I'm having some trouble organizing my thoughts this morning, so let me just lay out what's jogging around in my brain right now.....you guys tell me if any of this is somehow related:
You know there's something wrong with Iqbal when Judge Posner questions its application in run of the mill federal cases:
I've often wondered what would happen if some of my favorite cases were anthropomorphized into wrestlers and had to fight each other.
In our initial thinking about the case, however, we were reluctant to endorse the district court's citation of the Supreme Court's decision in Bell Atlantic v. Twombly, 550 U.S. 544 (2007), fast becoming the citation du jour in Rule 12(b)(6) cases, as authority for the dismissal of this suit. The Court held that in complex litigation (the case itself was an antitrust suit) the defendant is not to be put to the cost of pretrial discovery - a cost that in complex litigation can be so steep as to coerce a settlement on terms favorable to the plaintiff even when his claim is very weak - unless the complaint says enough about the case to permit an inference that it may well have real merit. The present case, however, is not complex.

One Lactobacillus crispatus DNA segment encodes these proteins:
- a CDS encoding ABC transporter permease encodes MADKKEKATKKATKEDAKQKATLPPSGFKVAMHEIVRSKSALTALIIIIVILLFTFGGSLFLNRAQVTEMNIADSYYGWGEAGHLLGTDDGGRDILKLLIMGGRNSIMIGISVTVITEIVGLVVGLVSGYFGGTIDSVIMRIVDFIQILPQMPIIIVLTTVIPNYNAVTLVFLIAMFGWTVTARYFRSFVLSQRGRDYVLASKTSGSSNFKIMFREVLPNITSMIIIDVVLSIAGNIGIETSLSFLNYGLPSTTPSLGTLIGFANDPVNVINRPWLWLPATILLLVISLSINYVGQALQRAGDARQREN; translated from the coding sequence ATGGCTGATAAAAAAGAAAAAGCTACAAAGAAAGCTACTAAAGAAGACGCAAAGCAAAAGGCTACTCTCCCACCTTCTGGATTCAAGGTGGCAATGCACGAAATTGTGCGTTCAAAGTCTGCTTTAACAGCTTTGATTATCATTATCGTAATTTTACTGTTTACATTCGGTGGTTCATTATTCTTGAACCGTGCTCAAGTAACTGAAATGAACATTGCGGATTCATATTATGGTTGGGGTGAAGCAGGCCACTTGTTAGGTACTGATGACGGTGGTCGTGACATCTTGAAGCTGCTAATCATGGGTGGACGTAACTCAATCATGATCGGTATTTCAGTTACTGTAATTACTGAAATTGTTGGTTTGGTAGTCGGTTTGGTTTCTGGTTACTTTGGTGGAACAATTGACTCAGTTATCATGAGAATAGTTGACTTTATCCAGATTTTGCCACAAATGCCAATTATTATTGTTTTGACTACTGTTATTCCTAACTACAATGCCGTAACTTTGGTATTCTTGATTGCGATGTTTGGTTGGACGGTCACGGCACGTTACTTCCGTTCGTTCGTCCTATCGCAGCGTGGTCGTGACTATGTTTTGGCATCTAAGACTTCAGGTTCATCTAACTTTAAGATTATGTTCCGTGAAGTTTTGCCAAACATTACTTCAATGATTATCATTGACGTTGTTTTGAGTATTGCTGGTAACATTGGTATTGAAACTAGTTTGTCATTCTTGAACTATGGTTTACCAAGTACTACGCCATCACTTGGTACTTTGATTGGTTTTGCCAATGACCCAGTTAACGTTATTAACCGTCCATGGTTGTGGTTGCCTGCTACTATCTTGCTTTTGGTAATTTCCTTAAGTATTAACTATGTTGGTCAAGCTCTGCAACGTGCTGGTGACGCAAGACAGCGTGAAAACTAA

But Bell Atlantic was extended, a week after we heard oral argument in the present case, in Ashcroft v. Iqbal, 129 S. Ct. 1937 (2009) - over the dissent of Justice Souter, the author of the majority opinion in Bell Atlantic - to all cases, even a case (Iqbal itself) in which the court of appeals had ‘promise[d] petitioners minimally intrusive discovery.' Yet Iqbal is special in its own way, because the defendants had pleaded a defense of official immunity and the Court said the promise of minimally intrusive discovery ‘provides especially cold comfort in this pleading context, where we are impelled to give real content to the concept of qualified immunity for high-level officials who must be neither deterred nor detracted from vigorous performance of their duties.
So maybe neither Bell Atlantic nor Iqbal governs here. It doesn't matter. It is apparent from the complaint and the plaintiff's arguments, without reference to anything else, that his case has no merit.
I'm pretty sure Venetian Salami would beat the snot of out Hickman v. Taylor.
However, while being interviewed ringside by Gordon Solie, Venetian Salami was viciously attacked from behind with a folding chair by Professor Toru Tanaka's tag-team partner Chudasama, which inevitably sets up the feud match involving all three of them and that great patriotic superstar, American Pipe.
I can't believe a guy seriously made an entire career out of impersonating Jerry Lewis. RIP Sammy Petrillo.
Problem -- my deep reservoirs of knowledge concerning World War II, films, and the Marvel Universe are beginning to merge -- did Captain America really punch out Hitler or did that just happen in a Tarantino movie?
Triple-oy alert -- Robert Zemeckis is remaking Yellow Submarine.
God do I love Drew Barrymore. Related -- I really hate Justin Long.
Ok folks, it's finally happened -- I have become Larry King.